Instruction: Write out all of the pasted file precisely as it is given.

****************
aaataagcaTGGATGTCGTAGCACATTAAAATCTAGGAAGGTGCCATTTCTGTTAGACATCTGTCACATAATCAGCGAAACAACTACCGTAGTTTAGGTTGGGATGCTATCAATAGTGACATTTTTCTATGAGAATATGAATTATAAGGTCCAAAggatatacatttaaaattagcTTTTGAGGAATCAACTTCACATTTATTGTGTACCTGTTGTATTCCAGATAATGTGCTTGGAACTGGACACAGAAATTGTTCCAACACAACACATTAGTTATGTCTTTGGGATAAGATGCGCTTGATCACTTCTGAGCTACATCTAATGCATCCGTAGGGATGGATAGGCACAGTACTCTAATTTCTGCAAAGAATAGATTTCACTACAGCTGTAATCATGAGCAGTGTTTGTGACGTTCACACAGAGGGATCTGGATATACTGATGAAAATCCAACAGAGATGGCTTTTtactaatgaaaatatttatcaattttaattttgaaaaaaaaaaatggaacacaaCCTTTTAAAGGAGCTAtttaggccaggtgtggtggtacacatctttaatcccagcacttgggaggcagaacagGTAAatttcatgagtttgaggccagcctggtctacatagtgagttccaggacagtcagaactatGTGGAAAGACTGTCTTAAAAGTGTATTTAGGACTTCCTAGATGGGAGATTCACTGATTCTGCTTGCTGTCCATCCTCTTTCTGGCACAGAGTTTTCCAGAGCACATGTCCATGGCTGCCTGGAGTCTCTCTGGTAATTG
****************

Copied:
aaataagcaTGGATGTCGTAGCACATTAAAATCTAGGAAGGTGCCATTTCTGTTAGACATCTGTCACATAATCAGCGAAACAACTACCGTAGTTTAGGTTGGGATGCTATCAATAGTGACATTTTTCTATGAGAATATGAATTATAAGGTCCAAAggatatacatttaaaattagcTTTTGAGGAATCAACTTCACATTTATTGTGTACCTGTTGTATTCCAGATAATGTGCTTGGAACTGGACACAGAAATTGTTCCAACACAACACATTAGTTATGTCTTTGGGATAAGATGCGCTTGATCACTTCTGAGCTACATCTAATGCATCCGTAGGGATGGATAGGCACAGTACTCTAATTTCTGCAAAGAATAGATTTCACTACAGCTGTAATCATGAGCAGTGTTTGTGACGTTCACACAGAGGGATCTGGATATACTGATGAAAATCCAACAGAGATGGCTTTTtactaatgaaaatatttatcaattttaattttgaaaaaaaaaaatggaacacaaCCTTTTAAAGGAGCTAtttaggccaggtgtggtggtacacatctttaatcccagcacttgggaggcagaacagGTAAatttcatgagtttgaggccagcctggtctacatagtgagttccaggacagtcagaactatGTGGAAAGACTGTCTTAAAAGTGTATTTAGGACTTCCTAGATGGGAGATTCACTGATTCTGCTTGCTGTCCATCCTCTTTCTGGCACAGAGTTTTCCAGAGCACATGTCCATGGCTGCCTGGAGTCTCTCTGGTAATTG